On July 21st of 2006, Don Gneiding and I hiked up the Henry's Fork trail in the High Uintas. This is the trail most people take into King's Peak. The trail runs through lodgepole pines up high above the Henry's Fork river for the first 6 miles. Down below there are many deep lush meadows along the river. At about 8 miles there are a half dozen small lakes and camping areas. From there to King's Peak is another 5 to 9 miles, depending on which way you go. Eventually I plan on hiking to King's Peak, which is for most people a three or more days camping trip. Before trying it with the overnight backpack, I wanted to see how I managed the trail with a lighter pack. According to the map the terrain would rise about 1,000 feet in the first 6 miles, which turned out about right. I figured if I could hike the 10 miles round trip to Elkhorn Crossing with a lighter pack, then maybe at a later time I could do the 8 miles in to the camping area with an overnight pack, since I wouldn't have to hike back out the same day.
Don on the trail, above Henry's Fork river
The hike was a bit longer than expected from looking at the map. I was expecting about 5 miles to Elkhorn Crossing. It turned out to be more than 6 miles. My GPS indicated 6.57 just beyond there when we turned back. It took us about 6 hours to get to that point, and about three back out. We did take a side trip over to Alligator Lake on the way in, stopping for lunch, as well as rest stops and photo stops on the way up.
We saw about 60 people in many different groups coming down. Most had been up there for 3 to 7 days. They all looked pretty tired. We did run into one guy hiking with a teenager, who said he was 60 years old and was on the way back from King's Peak. They left the trail head that morning at 6:00 AM and went all the way to the peak. We met them about 4:00 PM close to the bridge at Elkhorn Crossing as they were coming down. They got back down before we did, making the whole trip in about 12 hours. Don't think I could do that.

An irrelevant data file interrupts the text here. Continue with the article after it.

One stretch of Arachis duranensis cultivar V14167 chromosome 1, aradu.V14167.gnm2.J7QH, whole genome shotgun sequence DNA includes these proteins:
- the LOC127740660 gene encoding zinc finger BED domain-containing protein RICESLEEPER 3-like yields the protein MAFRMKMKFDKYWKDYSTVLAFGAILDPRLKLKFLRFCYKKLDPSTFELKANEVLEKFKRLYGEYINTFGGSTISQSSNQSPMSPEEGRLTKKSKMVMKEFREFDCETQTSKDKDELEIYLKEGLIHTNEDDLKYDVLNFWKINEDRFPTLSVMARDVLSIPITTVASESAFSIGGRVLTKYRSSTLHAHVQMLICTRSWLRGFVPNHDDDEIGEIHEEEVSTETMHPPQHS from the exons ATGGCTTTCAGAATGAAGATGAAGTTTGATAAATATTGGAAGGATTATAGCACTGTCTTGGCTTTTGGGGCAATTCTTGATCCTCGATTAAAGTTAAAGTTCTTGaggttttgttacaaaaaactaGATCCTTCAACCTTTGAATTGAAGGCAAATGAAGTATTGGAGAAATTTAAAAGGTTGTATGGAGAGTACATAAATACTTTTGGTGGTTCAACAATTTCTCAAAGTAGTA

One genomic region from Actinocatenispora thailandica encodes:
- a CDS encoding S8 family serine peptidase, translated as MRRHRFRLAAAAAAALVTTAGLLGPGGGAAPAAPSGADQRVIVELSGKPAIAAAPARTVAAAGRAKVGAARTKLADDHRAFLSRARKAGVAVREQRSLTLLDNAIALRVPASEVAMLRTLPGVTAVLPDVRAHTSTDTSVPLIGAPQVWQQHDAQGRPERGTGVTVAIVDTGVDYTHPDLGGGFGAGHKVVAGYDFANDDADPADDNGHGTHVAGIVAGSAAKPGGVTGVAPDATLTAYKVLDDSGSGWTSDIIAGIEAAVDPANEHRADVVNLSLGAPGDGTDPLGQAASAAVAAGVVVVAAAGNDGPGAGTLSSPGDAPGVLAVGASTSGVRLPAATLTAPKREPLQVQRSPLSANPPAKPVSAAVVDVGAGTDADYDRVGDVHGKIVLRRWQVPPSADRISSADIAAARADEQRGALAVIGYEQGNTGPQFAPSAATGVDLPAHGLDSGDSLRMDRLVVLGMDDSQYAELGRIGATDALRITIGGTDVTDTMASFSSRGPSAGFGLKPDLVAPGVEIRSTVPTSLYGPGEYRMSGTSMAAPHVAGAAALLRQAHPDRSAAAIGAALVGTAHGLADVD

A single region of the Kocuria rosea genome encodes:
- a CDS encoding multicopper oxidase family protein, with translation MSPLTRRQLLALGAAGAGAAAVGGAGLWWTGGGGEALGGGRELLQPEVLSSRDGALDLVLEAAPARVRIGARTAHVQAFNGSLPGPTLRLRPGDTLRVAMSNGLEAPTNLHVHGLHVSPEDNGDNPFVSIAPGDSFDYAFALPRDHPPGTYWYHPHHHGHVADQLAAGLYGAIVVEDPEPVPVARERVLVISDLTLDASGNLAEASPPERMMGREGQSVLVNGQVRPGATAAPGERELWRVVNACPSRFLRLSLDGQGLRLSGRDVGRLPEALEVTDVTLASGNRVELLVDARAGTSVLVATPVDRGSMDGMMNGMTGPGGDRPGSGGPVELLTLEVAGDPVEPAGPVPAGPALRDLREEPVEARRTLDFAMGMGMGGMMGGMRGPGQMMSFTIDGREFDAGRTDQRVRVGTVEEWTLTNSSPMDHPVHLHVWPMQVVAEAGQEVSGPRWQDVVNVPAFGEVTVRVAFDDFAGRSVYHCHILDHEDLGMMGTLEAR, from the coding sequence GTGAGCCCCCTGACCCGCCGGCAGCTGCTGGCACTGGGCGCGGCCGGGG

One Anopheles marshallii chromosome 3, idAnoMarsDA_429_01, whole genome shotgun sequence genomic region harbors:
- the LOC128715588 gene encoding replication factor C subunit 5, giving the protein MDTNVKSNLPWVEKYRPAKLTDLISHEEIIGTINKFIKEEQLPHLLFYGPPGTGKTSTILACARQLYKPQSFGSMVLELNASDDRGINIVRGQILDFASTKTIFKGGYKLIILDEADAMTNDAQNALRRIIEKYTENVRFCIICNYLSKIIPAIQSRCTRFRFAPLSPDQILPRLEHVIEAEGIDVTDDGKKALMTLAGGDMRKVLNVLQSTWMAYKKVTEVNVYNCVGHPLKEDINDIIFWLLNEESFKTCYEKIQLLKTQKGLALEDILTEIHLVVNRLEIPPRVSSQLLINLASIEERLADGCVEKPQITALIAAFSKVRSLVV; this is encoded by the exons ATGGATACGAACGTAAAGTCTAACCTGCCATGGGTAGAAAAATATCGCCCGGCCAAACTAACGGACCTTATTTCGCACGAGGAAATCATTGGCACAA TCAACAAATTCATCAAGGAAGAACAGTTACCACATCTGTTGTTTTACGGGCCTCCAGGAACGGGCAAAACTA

It was a beautiful hike, very green and lush. Alligator lake was well worth the side trip. We saw one deer on the road coming in and two more deer and a moose along the trail. The only picture I managed was the one on the road coming in. The forest was pretty thick and the wildlife were able to disappear quicker than I could photograph them. The trip took us about 9 hours and a walking distance of 12.4 miles. I won't lie to you, we were tired when we got back to the car. The drive from Ogden Utah took about 3 hours each way.
There is more than one way into Henry's Fork trail head, but the most used is from Mountain View Wyoming south on 410, going straight on past the turn to Robertson continuing on the dirt road, (See map - blue dashed line). Some people go though Lonetree on 414, and then on to a dirt road from there, (See map - Green dashed line). The road from Mountain View past Robertson is actually a better road.
Six miles in at Henry's Fork Drainage, with Kings Peak in the distance left of center
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Telephoto shot of Kings Peak, from about 6 miles
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More Uinta Hikes
These photos were taken with a Canon EOS 20D, 8.2 Megapixel SLR Camera using a 17-85mm IS wide angle to 5x zoom. Some of these photos were taken with a 100-400mm IS telephoto zoom lens. The original photos have been reduced in size and resolution and compressed to make them load faster. You are welcome to look at or download any of the photos. If you use them on any other webpage, please give credit and refer back to me.
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